In the Beginning

In the Beginning : Birth of the Living Universe

3.53 (45 ratings by Goodreads)
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Ripples in space collected by the COBE (Cosmic Background Explorer) satellite in 1992 clearly confirmed current ideas about the Big Bang. But why do matter and nature's fundamental forces seem specially designed to produce our kind of universe? Some scientists see the hand of God, others call this a non-question, but Gribbin suggests a new answer. Going far beyond the Gaia hypothesis, that the Earth is a single living organism, he claims that galaxies may "operate as supernova nurseries", that one universe can "bud" from star-death and "black hole bounce" into another, and that such "offspring" are being steadily refined by more

Product details

  • Paperback | 288 pages
  • 130 x 196 x 20mm | 199.58g
  • Penguin Books Ltd
  • London, United Kingdom
  • New edition
  • reading, index
  • 0140177922
  • 9780140177923

Table of contents

Part 1 The birth of the universe: our changing universe; COBE in context. Part 2 What is life?: life itself; life on Earth; the living planet. Part 3 What is the universe?: across the universe; the goldilocks effect. Part 4 Is the universe alive?: is the galaxy alive?; the living more

Review Text

Not only is there another universe next door; but myriad others across the eons of time and space: That's one conclusion voiced here by this former Stephen Hawking student and popularizer of astronomy (Unveiling the Edge of Time, 1992, etc.). Taking his inspiration from the findings of the COBE (cosmic background explorer) satellite, Gribbin launches happily into discourse on how we now know that the Big Bang happened 15 billion years ago (more or less) - and that the slight differences in background temperature that COBE has detected establish the "ripples in time" that allowed the clumping of matter into galaxies and supergalaxies. Which fits the idea of the universe inflating in the first split second. That said, what else is new? A lot. Never one merely to report the news, Gribbin speculates that the universe is truly alive and that it has evolved subject to the same restraints and random events observed in life on Earth. Mutations in black holes. Small blips on a parent universe becoming baby bubble universes. Eventually, a whoosh that becomes the universe around us. Does anyone else agree? Gribbin alludes to Lee Smolin, at Syracuse University, who's published a few papers. Otherwise, the author tells us that he got the idea by applying Gaian theories about Earth to the universe at large. Incidentally, he dispatches anthropic principles and the unseen hand by invoking a "Goldilocks" principle: The universe does what is "just right" for it Oust as Gala does on Earth). By this reasoning, human beings are a byproduct - and not ton useful a one at that. As usual, Gribbin does a snappy reprise of the relevant theories and history before the whoosh and wow take over. (Kirkus Reviews)show more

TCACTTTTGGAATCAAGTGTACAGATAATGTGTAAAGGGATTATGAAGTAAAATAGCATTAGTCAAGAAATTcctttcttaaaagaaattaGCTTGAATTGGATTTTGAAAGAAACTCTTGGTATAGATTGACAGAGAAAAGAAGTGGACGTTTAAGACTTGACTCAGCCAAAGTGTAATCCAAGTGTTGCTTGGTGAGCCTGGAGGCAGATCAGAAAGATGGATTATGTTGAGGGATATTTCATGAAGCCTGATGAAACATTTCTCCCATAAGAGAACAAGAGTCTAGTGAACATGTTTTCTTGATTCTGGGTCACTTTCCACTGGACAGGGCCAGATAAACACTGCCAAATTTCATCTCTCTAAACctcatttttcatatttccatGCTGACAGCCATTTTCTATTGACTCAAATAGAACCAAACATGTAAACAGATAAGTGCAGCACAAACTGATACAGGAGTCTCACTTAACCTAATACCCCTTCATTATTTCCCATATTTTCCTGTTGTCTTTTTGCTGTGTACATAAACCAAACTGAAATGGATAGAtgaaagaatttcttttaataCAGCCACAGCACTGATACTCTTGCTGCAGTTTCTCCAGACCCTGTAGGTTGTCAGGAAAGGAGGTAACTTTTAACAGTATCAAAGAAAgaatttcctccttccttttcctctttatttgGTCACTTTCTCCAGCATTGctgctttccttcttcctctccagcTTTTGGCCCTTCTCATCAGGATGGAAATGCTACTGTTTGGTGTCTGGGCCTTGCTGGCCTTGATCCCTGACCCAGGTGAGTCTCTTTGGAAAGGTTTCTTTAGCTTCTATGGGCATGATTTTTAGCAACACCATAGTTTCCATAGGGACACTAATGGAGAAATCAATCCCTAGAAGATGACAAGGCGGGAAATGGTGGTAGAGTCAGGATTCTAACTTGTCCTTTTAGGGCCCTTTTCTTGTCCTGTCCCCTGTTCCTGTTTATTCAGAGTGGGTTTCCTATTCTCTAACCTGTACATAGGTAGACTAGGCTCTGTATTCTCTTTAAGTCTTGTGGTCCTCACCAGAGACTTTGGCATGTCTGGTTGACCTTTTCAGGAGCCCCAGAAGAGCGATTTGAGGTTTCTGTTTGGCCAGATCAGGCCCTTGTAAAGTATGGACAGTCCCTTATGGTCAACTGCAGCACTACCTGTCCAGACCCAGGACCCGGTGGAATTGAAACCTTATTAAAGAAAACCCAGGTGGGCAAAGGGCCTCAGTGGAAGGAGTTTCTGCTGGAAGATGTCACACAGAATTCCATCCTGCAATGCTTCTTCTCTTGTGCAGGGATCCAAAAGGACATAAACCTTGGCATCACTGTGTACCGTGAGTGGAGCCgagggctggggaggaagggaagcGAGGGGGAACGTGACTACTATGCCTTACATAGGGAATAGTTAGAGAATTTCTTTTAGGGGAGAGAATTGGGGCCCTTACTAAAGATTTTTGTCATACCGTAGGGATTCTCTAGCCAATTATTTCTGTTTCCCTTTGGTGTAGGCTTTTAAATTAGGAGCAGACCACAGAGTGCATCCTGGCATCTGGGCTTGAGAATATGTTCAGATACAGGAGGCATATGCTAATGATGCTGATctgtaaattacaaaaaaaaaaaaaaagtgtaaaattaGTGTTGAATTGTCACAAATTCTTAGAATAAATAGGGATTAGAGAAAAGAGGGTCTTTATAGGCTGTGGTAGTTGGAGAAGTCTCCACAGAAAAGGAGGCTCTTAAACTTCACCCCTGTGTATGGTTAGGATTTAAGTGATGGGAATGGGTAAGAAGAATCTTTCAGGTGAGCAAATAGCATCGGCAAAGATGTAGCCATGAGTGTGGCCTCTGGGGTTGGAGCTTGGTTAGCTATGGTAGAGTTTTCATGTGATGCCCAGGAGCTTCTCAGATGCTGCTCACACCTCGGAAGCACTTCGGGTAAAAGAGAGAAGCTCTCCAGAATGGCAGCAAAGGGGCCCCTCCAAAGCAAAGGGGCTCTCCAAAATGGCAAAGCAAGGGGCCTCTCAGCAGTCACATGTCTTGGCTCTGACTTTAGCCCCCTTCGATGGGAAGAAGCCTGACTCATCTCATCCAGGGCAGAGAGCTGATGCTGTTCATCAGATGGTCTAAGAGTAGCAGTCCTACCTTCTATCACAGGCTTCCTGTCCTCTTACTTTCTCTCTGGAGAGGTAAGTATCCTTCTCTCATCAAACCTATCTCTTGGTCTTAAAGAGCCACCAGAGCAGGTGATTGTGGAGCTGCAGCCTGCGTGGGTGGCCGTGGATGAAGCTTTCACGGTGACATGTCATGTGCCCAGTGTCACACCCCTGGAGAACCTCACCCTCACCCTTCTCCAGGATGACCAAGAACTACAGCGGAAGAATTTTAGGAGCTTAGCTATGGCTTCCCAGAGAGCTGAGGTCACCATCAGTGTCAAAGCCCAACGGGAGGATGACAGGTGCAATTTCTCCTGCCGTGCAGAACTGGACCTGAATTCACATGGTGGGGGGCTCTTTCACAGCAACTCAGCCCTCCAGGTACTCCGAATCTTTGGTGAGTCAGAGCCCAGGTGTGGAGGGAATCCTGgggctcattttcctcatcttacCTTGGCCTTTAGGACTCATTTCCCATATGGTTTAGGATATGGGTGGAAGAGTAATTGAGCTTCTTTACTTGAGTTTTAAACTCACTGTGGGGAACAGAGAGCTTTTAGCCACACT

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45 ratings
3.53 out of 5 stars
5 11% (5)
4 42% (19)
3 36% (16)
2 11% (5)
1 0% (0)
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